At times I find myself saying, “I can’t wait until next year,” or “All we have to do is make it through this week or month.” These words communicate dissatisfaction with the way things are in the present and my yearning for change —a very understandable sentiment during the pandemic. Many people share this perspective; it’s a natural extension of the reason we look to January 1st as a blank slate in making new goals and resolutions.
Over winter break, I realized that some of these thoughts amount to wishing days away. Getting by or making it through is not how I want to string together periods of my life. So, in 2021, despite the challenges COVID brings, I am determined to find joy and purpose in the present. Every day my life provides more positives than negatives, and I am focused on relishing in the bounty of interactions, experiences, and lessons this community offers.
Our best resolutions have less to do with personal gain — be it diet, job, exercise, or wealth — than the compassionate regard for others. Here’s an ironclad guarantee: develop a daily commitment to be kind, and you will have a far more significant impact on the world you inhabit (not to mention your health) than signing up for a month at the gym.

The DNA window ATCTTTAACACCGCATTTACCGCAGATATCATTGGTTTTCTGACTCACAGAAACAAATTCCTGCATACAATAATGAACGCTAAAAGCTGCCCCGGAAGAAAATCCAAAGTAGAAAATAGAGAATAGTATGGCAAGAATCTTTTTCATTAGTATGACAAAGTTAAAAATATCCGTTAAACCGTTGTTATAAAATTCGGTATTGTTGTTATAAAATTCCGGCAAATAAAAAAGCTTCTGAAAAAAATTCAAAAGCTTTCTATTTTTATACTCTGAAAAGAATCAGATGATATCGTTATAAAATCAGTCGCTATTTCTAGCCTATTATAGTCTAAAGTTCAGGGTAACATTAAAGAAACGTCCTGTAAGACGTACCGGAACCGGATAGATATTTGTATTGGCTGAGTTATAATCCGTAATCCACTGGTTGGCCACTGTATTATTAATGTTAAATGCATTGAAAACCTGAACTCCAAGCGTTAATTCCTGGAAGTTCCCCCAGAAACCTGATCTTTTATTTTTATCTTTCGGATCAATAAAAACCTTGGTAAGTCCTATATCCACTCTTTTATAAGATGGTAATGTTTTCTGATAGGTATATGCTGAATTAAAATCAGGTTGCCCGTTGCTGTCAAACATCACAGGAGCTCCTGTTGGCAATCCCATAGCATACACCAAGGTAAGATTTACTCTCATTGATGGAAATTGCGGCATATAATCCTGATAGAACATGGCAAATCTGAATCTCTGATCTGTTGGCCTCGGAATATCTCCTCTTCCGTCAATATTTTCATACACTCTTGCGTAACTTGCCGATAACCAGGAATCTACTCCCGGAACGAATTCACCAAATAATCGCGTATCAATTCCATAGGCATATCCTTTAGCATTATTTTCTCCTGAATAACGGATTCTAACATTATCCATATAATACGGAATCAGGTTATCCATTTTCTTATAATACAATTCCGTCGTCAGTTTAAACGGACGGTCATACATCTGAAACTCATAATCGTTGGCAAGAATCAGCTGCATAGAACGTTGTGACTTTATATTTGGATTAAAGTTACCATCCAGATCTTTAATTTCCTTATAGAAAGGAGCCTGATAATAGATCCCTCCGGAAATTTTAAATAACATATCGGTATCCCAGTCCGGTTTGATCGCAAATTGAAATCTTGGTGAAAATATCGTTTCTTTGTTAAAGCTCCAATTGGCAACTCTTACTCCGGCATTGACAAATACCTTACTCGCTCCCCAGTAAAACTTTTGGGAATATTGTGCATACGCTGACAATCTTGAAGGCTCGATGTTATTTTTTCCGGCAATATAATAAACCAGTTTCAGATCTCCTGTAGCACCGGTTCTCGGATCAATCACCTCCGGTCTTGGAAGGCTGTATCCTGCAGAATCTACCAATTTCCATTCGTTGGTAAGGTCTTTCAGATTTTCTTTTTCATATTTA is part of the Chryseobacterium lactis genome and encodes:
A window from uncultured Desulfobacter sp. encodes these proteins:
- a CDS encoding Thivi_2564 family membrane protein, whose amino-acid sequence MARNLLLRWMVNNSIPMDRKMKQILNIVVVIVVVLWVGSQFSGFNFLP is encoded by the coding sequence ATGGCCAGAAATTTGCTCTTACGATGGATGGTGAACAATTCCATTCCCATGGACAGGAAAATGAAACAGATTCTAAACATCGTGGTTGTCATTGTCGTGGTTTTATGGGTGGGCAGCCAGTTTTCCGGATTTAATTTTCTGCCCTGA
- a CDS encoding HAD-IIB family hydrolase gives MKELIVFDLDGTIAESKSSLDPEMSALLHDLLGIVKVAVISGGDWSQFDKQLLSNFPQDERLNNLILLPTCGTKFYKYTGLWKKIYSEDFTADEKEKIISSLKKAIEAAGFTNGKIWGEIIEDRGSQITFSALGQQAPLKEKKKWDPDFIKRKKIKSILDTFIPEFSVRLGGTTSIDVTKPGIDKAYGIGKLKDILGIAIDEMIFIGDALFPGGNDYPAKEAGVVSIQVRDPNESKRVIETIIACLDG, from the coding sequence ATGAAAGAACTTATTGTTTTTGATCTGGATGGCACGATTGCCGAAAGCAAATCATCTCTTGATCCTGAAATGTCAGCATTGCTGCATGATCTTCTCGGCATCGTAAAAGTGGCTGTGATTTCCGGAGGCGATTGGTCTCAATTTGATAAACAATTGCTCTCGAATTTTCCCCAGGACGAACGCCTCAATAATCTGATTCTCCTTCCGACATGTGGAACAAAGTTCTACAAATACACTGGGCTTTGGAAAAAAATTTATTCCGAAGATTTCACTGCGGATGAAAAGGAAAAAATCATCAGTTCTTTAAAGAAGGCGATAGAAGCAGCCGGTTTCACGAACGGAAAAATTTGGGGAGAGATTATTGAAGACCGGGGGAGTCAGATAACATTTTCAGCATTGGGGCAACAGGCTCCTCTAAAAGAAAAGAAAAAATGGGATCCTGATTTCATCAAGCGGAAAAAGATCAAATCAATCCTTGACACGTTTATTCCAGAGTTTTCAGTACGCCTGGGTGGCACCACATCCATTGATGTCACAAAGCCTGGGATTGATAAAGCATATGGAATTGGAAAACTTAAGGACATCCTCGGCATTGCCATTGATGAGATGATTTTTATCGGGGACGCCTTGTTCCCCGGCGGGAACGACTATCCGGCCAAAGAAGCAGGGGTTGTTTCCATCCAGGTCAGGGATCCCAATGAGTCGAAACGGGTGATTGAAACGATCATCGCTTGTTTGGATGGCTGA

On Monday, our community is joyfully coming back together after 16 days apart. We must approach this reunion with honesty, integrity, and respect for each other. Please think carefully about the potential risks your activities over the holidays might bring to our school. Please, seek guidance from the State and the CDC on the best course of action for you. If you traveled, you should quarantine. If you had extended gatherings, you should be tested. If you have any symptoms, you should stay home. We all want our children to grow up with kindness and respect for others, and we understand that each family’s decisions and actions regarding returning to school are rooted in such kindness.
If you have questions or would like guidance for your specific family situation, we are here.